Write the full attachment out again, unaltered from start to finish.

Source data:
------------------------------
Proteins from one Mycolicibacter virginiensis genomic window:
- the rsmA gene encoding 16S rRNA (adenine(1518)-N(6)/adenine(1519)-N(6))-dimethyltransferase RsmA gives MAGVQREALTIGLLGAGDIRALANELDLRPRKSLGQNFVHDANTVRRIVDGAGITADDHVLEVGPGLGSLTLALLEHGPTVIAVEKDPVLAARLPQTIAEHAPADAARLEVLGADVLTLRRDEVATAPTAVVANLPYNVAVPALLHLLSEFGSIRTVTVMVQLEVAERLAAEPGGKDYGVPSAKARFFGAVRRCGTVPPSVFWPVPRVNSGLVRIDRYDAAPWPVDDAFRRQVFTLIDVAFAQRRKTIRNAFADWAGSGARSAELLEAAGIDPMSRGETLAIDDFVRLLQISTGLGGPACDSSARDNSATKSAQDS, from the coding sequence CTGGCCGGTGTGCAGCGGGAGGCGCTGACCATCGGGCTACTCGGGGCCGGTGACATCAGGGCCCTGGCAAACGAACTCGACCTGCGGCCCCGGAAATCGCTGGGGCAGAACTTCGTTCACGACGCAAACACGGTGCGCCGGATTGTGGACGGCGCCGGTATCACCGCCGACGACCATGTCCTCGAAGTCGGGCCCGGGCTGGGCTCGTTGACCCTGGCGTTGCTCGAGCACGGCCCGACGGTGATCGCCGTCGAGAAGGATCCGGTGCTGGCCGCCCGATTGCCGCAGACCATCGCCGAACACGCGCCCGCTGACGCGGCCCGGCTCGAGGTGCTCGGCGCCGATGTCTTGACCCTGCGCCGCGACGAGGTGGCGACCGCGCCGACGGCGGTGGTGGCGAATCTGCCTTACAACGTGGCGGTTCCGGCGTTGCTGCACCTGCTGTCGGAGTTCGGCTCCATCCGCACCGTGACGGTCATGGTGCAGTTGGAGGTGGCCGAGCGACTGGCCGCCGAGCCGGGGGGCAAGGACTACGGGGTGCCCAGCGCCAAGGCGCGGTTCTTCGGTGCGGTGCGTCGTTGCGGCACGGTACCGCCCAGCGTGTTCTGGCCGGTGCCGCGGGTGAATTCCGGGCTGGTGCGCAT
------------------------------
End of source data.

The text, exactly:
Proteins from one Mycolicibacter virginiensis genomic window:
- the rsmA gene encoding 16S rRNA (adenine(1518)-N(6)/adenine(1519)-N(6))-dimethyltransferase RsmA gives MAGVQREALTIGLLGAGDIRALANELDLRPRKSLGQNFVHDANTVRRIVDGAGITADDHVLEVGPGLGSLTLALLEHGPTVIAVEKDPVLAARLPQTIAEHAPADAARLEVLGADVLTLRRDEVATAPTAVVANLPYNVAVPALLHLLSEFGSIRTVTVMVQLEVAERLAAEPGGKDYGVPSAKARFFGAVRRCGTVPPSVFWPVPRVNSGLVRIDRYDAAPWPVDDAFRRQVFTLIDVAFAQRRKTIRNAFADWAGSGARSAELLEAAGIDPMSRGETLAIDDFVRLLQISTGLGGPACDSSARDNSATKSAQDS, from the coding sequence CTGGCCGGTGTGCAGCGGGAGGCGCTGACCATCGGGCTACTCGGGGCCGGTGACATCAGGGCCCTGGCAAACGAACTCGACCTGCGGCCCCGGAAATCGCTGGGGCAGAACTTCGTTCACGACGCAAACACGGTGCGCCGGATTGTGGACGGCGCCGGTATCACCGCCGACGACCATGTCCTCGAAGTCGGGCCCGGGCTGGGCTCGTTGACCCTGGCGTTGCTCGAGCACGGCCCGACGGTGATCGCCGTCGAGAAGGATCCGGTGCTGGCCGCCCGATTGCCGCAGACCATCGCCGAACACGCGCCCGCTGACGCGGCCCGGCTCGAGGTGCTCGGCGCCGATGTCTTGACCCTGCGCCGCGACGAGGTGGCGACCGCGCCGACGGCGGTGGTGGCGAATCTGCCTTACAACGTGGCGGTTCCGGCGTTGCTGCACCTGCTGTCGGAGTTCGGCTCCATCCGCACCGTGACGGTCATGGTGCAGTTGGAGGTGGCCGAGCGACTGGCCGCCGAGCCGGGGGGCAAGGACTACGGGGTGCCCAGCGCCAAGGCGCGGTTCTTCGGTGCGGTGCGTCGTTGCGGCACGGTACCGCCCAGCGTGTTCTGGCCGGTGCCGCGGGTGAATTCCGGGCTGGTGCGCAT